Wednesday, December 8, 2010

Comments from previous post on Entitlements

Thanks much ladies and gentlemen. Great stuff. I took the liberty of posting to the blog so I could, at the very least reference for future posts. Come back often...

Joe Grifford.
This is one of those times when I wish there was a "love" and not just a "like" button. As you know Ralph, I also run a business. The tax burden is bad enough, but there's also the tremendous amount of time I must spend complying with tax... requirements(federal and state income, social security, and unemployment among others). When you see how OUR money gets wasted by government, it's all the more infuriating. Most of the folks who we have select to create and enforce these regulations have NO experience in running a business. They have no idea as to the real impact of their actions.See More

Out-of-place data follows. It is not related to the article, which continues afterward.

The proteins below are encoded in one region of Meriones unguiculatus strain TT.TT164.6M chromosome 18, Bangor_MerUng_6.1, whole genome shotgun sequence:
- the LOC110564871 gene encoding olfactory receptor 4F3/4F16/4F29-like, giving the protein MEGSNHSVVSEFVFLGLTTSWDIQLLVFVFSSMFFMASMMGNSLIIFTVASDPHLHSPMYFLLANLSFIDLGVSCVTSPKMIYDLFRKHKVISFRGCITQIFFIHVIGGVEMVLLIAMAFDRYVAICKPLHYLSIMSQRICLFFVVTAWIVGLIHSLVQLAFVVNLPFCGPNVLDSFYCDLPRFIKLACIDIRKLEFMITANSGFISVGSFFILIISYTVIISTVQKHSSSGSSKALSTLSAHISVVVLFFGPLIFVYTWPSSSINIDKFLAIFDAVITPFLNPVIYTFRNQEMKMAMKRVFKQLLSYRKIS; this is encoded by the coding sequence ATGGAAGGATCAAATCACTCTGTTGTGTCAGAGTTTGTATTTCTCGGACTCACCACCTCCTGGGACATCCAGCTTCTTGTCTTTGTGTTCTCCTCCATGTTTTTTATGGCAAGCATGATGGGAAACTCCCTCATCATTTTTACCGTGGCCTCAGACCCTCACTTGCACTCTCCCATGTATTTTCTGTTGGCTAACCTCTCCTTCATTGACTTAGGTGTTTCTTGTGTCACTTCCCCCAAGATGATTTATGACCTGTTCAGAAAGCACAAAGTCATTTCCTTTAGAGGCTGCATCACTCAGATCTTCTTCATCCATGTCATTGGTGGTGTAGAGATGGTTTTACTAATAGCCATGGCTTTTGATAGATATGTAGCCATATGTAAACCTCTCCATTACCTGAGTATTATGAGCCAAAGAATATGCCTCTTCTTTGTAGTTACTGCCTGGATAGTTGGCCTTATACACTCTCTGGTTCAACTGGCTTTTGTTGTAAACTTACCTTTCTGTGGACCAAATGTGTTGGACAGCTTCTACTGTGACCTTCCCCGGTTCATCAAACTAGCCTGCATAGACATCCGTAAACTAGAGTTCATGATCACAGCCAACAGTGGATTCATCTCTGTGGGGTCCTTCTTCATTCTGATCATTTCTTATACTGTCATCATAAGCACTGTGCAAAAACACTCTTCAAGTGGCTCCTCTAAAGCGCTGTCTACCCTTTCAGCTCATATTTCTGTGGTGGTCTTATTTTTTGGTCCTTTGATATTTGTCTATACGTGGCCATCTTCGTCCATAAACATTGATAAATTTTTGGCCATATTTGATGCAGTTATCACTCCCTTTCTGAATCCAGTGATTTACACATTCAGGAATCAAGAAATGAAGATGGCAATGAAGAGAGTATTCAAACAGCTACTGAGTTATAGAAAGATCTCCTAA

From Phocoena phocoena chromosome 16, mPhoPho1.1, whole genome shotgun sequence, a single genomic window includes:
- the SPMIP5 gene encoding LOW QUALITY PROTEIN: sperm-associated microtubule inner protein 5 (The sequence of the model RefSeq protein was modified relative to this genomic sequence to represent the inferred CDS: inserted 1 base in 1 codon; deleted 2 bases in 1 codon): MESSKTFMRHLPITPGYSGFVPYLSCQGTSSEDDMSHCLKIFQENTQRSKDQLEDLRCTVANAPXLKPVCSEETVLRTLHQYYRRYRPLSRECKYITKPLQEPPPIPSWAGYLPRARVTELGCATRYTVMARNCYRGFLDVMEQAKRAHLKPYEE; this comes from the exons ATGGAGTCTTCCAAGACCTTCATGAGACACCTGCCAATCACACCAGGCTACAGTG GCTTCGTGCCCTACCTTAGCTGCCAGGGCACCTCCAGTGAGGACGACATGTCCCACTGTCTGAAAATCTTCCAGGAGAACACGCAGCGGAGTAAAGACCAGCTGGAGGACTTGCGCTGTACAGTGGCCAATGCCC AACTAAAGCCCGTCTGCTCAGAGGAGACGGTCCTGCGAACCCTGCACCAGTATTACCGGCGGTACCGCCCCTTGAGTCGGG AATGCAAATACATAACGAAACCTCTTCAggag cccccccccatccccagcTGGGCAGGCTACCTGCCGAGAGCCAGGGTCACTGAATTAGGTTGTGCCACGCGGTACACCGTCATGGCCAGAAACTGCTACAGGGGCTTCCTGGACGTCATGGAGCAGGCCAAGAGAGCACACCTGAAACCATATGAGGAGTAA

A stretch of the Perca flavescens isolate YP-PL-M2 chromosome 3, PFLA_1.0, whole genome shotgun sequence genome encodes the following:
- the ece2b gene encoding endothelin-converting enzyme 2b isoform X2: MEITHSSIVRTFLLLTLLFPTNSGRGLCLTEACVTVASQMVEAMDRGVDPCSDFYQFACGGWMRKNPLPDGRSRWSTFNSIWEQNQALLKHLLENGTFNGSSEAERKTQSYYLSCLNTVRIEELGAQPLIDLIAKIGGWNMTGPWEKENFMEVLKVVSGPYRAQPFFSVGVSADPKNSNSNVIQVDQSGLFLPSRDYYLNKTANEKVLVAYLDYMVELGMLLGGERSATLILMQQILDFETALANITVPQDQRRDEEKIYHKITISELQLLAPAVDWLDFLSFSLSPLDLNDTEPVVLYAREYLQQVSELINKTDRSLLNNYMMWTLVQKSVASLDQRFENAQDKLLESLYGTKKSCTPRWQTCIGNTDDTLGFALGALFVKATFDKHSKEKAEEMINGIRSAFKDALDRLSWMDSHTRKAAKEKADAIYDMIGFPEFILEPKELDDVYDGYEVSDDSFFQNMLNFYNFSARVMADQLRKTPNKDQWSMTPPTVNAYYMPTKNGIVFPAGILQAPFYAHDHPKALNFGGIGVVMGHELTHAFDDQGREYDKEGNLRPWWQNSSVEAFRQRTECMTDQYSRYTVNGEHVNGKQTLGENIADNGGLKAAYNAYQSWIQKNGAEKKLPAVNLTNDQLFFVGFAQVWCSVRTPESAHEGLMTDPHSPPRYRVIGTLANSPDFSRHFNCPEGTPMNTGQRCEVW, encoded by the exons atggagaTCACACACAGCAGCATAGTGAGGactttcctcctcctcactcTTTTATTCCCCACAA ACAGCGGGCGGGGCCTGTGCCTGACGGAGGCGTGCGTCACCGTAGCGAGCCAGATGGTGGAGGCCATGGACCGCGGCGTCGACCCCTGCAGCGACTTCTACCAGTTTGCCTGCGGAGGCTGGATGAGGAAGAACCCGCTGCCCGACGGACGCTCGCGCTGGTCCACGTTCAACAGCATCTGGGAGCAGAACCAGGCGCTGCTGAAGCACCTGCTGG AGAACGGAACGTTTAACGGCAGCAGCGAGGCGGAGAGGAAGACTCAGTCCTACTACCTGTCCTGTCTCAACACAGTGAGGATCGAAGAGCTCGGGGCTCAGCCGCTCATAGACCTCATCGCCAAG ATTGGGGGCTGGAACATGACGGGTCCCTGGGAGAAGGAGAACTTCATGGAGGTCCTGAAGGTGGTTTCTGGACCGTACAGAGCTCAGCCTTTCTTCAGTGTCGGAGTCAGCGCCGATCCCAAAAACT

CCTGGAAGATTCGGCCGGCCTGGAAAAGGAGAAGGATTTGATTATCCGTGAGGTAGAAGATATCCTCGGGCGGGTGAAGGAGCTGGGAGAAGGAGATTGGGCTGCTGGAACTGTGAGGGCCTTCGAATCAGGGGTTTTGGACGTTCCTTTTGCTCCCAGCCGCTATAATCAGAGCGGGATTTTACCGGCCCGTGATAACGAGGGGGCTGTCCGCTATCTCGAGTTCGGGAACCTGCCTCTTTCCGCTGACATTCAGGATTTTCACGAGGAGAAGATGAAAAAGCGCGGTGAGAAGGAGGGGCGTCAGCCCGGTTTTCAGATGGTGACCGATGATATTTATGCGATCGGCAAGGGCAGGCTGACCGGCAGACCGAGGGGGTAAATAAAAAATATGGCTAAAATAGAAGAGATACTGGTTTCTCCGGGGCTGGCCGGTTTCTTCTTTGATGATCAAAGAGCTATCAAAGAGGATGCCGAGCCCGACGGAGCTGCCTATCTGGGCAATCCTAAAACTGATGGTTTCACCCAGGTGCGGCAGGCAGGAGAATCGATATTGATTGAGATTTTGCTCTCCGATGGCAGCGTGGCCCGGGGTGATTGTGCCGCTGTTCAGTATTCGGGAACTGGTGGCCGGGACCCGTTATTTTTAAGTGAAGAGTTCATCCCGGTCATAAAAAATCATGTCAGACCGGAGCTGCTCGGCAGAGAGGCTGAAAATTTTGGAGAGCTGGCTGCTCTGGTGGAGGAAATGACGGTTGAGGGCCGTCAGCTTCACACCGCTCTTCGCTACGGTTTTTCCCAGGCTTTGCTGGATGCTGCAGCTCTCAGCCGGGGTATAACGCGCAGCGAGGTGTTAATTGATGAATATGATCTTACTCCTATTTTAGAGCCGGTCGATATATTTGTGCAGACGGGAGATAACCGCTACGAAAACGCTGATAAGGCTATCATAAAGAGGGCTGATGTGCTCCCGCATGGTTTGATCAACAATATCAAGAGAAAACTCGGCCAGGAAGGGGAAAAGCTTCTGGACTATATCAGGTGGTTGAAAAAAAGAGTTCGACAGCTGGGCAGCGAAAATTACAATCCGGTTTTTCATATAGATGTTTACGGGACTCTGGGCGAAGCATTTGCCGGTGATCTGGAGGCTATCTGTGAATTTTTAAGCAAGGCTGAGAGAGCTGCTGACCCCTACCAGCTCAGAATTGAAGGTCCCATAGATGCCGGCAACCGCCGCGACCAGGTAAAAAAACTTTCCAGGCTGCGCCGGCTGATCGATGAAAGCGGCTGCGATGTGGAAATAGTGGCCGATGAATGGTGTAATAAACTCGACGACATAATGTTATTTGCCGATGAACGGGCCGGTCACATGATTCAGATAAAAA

22 hours ago · LikeUnlike.

Jay Tiegs.
if the American taxpayer had to write a check each month for their tax bill people would pay more attention. Somehow the government has fooled us by taking taxes out of our paycheck and giving many a "bonus" refund check at the end of the year. I work for DOD and I see first hand the fraud waste and abuse of tax dollars. The government is too big.
21 hours ago · UnlikeLike · 1 personYou like this..

Melanie Greer Carlson